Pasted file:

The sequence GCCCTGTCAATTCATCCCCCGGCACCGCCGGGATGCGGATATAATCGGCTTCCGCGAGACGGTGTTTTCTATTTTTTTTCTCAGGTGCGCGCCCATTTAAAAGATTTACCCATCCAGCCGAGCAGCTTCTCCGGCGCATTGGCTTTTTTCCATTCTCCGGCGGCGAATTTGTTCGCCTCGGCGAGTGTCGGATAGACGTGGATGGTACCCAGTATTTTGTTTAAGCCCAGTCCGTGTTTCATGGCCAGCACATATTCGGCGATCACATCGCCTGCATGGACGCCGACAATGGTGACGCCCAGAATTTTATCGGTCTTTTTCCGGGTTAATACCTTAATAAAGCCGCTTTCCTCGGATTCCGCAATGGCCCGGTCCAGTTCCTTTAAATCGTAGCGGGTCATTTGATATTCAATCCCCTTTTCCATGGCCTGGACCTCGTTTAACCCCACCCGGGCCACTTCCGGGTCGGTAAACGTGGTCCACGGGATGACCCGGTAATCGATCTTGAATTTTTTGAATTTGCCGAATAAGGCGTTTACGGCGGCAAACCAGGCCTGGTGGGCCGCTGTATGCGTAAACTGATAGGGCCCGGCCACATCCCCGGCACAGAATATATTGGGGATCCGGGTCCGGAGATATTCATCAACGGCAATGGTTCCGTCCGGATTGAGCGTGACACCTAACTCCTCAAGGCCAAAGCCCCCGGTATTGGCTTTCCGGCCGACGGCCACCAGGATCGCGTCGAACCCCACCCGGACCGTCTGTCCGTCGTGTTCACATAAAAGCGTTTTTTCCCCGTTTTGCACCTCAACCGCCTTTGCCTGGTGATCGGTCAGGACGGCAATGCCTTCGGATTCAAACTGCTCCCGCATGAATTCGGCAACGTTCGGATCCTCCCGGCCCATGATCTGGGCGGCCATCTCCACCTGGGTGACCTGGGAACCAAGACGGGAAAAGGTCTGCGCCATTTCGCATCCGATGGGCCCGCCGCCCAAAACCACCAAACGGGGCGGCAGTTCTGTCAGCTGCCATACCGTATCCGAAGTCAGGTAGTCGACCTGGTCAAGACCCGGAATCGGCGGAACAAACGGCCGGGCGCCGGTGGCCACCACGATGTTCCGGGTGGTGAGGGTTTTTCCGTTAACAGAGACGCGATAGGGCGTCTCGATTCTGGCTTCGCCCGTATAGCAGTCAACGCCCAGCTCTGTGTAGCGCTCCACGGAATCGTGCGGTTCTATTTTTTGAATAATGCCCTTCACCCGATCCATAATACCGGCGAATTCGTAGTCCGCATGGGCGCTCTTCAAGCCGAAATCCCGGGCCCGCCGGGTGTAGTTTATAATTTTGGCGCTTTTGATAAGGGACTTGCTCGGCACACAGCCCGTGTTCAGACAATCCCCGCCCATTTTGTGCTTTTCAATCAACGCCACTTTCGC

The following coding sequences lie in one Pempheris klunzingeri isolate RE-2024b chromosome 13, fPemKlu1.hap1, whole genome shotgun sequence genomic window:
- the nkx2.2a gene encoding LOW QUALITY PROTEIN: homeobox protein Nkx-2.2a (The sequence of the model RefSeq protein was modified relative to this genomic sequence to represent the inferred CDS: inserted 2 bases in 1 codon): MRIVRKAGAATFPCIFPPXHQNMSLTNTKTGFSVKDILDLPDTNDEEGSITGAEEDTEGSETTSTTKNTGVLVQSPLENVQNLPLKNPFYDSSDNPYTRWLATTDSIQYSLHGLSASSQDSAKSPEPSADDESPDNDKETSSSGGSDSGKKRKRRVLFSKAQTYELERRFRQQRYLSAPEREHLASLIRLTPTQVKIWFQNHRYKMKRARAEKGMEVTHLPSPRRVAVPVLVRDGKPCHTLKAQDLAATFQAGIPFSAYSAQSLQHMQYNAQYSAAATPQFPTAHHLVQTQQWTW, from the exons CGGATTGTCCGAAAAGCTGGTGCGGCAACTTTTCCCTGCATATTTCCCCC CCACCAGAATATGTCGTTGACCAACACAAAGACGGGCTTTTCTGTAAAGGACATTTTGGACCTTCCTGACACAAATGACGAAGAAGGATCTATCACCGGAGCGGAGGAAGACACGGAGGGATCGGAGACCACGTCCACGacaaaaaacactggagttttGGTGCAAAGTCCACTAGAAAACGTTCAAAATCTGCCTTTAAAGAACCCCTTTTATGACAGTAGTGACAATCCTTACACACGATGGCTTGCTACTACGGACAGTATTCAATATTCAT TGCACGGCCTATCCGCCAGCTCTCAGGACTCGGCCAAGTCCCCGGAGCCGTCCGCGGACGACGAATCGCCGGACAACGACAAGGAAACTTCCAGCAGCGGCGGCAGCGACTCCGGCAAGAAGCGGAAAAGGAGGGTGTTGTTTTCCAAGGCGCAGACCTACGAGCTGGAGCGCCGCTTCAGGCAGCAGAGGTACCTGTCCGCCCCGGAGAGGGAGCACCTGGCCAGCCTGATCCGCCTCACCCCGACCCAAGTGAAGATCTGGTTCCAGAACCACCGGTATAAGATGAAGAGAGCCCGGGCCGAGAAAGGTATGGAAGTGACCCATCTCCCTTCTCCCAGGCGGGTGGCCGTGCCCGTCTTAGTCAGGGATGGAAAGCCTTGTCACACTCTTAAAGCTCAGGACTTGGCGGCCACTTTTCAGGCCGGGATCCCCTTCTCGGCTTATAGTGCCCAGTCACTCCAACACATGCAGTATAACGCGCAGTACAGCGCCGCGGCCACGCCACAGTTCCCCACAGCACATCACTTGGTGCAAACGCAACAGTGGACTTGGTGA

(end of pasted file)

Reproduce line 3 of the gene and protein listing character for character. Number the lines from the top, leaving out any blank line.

- the nkx2.2a gene encoding LOW QUALITY PROTEIN: homeobox protein Nkx-2.2a (The sequence of the model RefSeq protein was modified relative to this genomic sequence to represent the inferred CDS: inserted 2 bases in 1 codon): MRIVRKAGAATFPCIFPPXHQNMSLTNTKTGFSVKDILDLPDTNDEEGSITGAEEDTEGSETTSTTKNTGVLVQSPLENVQNLPLKNPFYDSSDNPYTRWLATTDSIQYSLHGLSASSQDSAKSPEPSADDESPDNDKETSSSGGSDSGKKRKRRVLFSKAQTYELERRFRQQRYLSAPEREHLASLIRLTPTQVKIWFQNHRYKMKRARAEKGMEVTHLPSPRRVAVPVLVRDGKPCHTLKAQDLAATFQAGIPFSAYSAQSLQHMQYNAQYSAAATPQFPTAHHLVQTQQWTW, from the exons CGGATTGTCCGAAAAGCTGGTGCGGCAACTTTTCCCTGCATATTTCCCCC CCACCAGAATATGTCGTTGACCAACACAAAGACGGGCTTTTCTGTAAAGGACATTTTGGACCTTCCTGACACAAATGACGAAGAAGGATCTATCACCGGAGCGGAGGAAGACACGGAGGGATCGGAGACCACGTCCACGacaaaaaacactggagttttGGTGCAAAGTCCACTAGAAAACGTTCAAAATCTGCCTTTAAAGAACCCCTTTTATGACAGTAGTGACAATCCTTACACACGATGGCTTGCTACTACGGACAGTATTCAATATTCAT TGCACGGCCTATCCGCCAGCTCTCAGGACTCGGCCAAGTCCCCGGAGCCGTCCGCGGACGACGAATCGCCGGACAACGACAAGGAAACTTCCAGCAGCGGCGGCAGCGACTCCGGCAAGAAGCGGAAAAGGAGGGTGTTGTTTTCCAAGGCGCAGACCTACGAGCTGGAGCGCCGCTTCAGGCAGCAGAGGTACCTGTCCGCCCCGGAGAGGGAGCACCTGGCCAGCCTGATCCGCCTCACCCCGACCCAAGTGAAGATCTGGTTCCAGAACCACCGGTATAAGATGAAGAGAGCCCGGGCCGAGAAAGGTATGGAAGTGACCCATCTCCCTTCTCCCAGGCGGGTGGCCGTGCCCGTCTTAGTCAGGGATGGAAAGCCTTGTCACACTCTTAAAGCTCAGGACTTGGCGGCCACTTTTCAGGCCGGGATCCCCTTCTCGGCTTATAGTGCCCAGTCACTCCAACACATGCAGTATAACGCGCAGTACAGCGCCGCGGCCACGCCACAGTTCCCCACAGCACATCACTTGGTGCAAACGCAACAGTGGACTTGGTGA